Both of these horror-tinged films hail from Argentina. One takes an unusual approach to blending fact and fiction, though a questionable shift in style and tone lessens its overall effectiveness. The other is an earnest attempt at psychological horror, but ultimately undone by its dull approach to an overused concept.
STRAIGHT TO VHS / 2021 / 77 min
Part documentary, part mockumentary, Straight to VHS starts off great, with footage from an actual micro budget feature film, Act of Violence in a Young Journalist, which was shot and released on VHS in 1988. Amateurish and nonsensical, the film nevertheless earned something of a cult following. One of its disciples is the narrator, who begins a quest to locate the director, Manuel Lamas. Finding him turns out to be a difficult task. Nobody who worked on the film is willing to come forward, while assorted other acquaintances paint Lamas as a narcissist whose ego far outweighed any filmmaking talent.
For awhile, it’s an interesting journey, even as we begin to suspect we aren’t watching a documentary in the purest sense. If that’s indeed the case, kudos to writer-director Emilio Silva Torres for creating the most convincing mockumentary since This is Spinal Tap. Then inexplicably, the film completely shifts aesthetic and tonal gears by focusing on the narrator himself. Suddenly secluded in a remote cabin, he experiences Lamas-related, quasi-supernatural hallucinations, which results in him burning all of his research. These scenes - while well done - seem to belong to another movie and negate any pretense of authenticity. But overall, Straight to VHS remains watchable. The same can’t be said for the film that inspired it. Offered as a bonus feature, Act of Violence in a Young Journalist is a strong candidate for the most insufferable film of all time (I made it about a half-hour before I couldn’t take anymore).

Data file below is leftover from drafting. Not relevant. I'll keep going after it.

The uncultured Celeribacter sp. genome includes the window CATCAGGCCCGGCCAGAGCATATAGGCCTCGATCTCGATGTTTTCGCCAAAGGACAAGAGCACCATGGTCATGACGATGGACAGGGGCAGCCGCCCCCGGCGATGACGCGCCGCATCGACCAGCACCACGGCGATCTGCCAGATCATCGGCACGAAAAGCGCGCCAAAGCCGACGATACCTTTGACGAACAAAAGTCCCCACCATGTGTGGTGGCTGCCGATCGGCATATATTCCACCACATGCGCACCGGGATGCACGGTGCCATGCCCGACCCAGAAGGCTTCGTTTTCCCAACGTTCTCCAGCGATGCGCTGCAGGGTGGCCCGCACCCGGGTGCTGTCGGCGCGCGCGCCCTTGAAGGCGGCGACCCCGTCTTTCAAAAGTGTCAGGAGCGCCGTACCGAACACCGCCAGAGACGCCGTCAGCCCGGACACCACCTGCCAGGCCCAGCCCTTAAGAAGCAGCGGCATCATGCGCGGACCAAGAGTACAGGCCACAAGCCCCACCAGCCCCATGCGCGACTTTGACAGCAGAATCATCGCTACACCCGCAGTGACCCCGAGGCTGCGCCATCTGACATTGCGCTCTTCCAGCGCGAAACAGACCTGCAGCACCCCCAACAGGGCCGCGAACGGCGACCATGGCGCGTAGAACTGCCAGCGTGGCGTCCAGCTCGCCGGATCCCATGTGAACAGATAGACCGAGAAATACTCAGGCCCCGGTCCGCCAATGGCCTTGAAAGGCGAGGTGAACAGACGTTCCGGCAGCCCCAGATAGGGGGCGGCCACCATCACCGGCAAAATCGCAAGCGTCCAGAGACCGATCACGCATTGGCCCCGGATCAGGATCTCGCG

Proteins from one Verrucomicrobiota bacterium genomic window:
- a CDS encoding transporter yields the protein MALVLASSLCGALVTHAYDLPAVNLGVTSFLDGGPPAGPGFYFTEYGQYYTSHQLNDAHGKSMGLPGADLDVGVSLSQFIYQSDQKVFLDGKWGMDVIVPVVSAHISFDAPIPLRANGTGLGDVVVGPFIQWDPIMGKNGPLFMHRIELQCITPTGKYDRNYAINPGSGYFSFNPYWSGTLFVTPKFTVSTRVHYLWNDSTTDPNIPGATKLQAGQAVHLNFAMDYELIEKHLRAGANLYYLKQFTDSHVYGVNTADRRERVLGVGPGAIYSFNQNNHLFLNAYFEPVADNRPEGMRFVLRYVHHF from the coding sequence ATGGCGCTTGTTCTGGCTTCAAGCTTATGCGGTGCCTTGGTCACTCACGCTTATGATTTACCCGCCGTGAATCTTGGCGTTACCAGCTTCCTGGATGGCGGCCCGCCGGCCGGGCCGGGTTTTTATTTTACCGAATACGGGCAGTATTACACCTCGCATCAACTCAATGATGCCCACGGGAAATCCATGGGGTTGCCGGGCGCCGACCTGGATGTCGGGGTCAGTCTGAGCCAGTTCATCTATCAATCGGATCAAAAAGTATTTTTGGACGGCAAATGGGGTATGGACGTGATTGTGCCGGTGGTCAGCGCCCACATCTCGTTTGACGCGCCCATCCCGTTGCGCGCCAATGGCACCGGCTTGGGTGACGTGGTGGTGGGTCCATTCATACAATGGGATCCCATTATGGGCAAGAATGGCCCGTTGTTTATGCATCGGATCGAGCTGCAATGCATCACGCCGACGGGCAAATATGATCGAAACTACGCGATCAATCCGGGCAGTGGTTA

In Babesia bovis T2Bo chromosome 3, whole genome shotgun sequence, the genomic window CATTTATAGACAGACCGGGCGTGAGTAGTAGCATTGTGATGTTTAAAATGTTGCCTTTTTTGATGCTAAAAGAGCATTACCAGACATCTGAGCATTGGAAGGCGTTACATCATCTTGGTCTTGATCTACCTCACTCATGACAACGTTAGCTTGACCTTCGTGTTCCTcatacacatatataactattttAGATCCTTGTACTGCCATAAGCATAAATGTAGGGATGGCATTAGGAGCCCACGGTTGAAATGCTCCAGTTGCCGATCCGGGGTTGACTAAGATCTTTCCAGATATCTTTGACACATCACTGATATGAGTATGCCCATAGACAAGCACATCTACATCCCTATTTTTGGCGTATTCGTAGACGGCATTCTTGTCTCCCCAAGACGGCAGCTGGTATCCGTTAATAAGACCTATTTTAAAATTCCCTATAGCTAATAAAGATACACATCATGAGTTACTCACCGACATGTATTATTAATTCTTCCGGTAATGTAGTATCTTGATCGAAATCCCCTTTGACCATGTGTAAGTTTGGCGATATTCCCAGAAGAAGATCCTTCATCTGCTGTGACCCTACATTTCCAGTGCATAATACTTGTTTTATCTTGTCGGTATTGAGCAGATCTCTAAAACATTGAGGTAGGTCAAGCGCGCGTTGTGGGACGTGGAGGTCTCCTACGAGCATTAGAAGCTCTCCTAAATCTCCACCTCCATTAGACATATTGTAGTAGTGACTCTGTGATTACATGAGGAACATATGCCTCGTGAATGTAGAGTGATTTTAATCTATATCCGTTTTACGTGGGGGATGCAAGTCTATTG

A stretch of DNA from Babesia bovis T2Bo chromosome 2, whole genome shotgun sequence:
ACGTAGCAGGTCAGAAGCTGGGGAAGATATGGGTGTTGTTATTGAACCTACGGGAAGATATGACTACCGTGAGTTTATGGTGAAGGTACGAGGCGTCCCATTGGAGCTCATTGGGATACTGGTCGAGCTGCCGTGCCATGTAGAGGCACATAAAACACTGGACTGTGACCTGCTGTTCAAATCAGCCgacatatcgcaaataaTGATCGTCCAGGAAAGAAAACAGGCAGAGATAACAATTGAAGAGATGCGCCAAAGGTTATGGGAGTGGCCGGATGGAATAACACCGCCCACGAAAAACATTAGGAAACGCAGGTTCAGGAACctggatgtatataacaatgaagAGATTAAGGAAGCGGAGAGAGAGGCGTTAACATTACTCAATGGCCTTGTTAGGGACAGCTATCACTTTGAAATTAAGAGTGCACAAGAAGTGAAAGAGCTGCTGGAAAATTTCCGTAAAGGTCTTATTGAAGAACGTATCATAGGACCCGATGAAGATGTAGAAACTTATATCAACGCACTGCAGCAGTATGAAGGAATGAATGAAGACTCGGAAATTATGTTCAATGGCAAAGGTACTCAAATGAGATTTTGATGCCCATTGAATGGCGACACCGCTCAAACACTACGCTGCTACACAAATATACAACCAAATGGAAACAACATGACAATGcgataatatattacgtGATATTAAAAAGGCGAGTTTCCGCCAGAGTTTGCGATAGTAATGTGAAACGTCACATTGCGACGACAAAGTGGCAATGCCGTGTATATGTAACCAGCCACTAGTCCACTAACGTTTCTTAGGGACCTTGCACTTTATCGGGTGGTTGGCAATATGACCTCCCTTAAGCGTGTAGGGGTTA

EXTRA KIBBLES - Acto de Violencia en una Joven Periodista (good luck, kids!); trailer.
Camilo (Javer Solis) is a writer who still hasn’t gotten over the deaths of his wife and kid from a recent car crash. For a time afterwards, he is unable to write and is becoming increasingly withdrawn. But when he retreats to his beach house, Camilo is tormented by a mysterious man carrying an umbrella. We never see his face, but from a distance, the man compels Camilo to write his next book…a story of an obsessive hunter that appears to be a metaphor for Camilo’s sorrow (or guilt). He’s also haunted by disturbing, dreamlike visions, some related to his wife, others which suggest a demonic presence.
Much of this is presented in flashback, as told by Camilo to his skeptical shrink (Carlos Piñero). Unfortunately, the audience is just as skeptical...almost right from the get-go. Despite a few effectively creepy moments, Presagio is slow and seldom very involving, with writer-director Matías Salinas treading such familiar ground that the viewer knows where he’s going long before he gets there. And even after all the narrative cards have been played, the resolution is needlessly - almost ridiculously - protracted. Thin characters and rote performances only exacerbate the film's shortcomings.
EXTRA KIBBLES - Making-of featurette; deleted scenes; trailer
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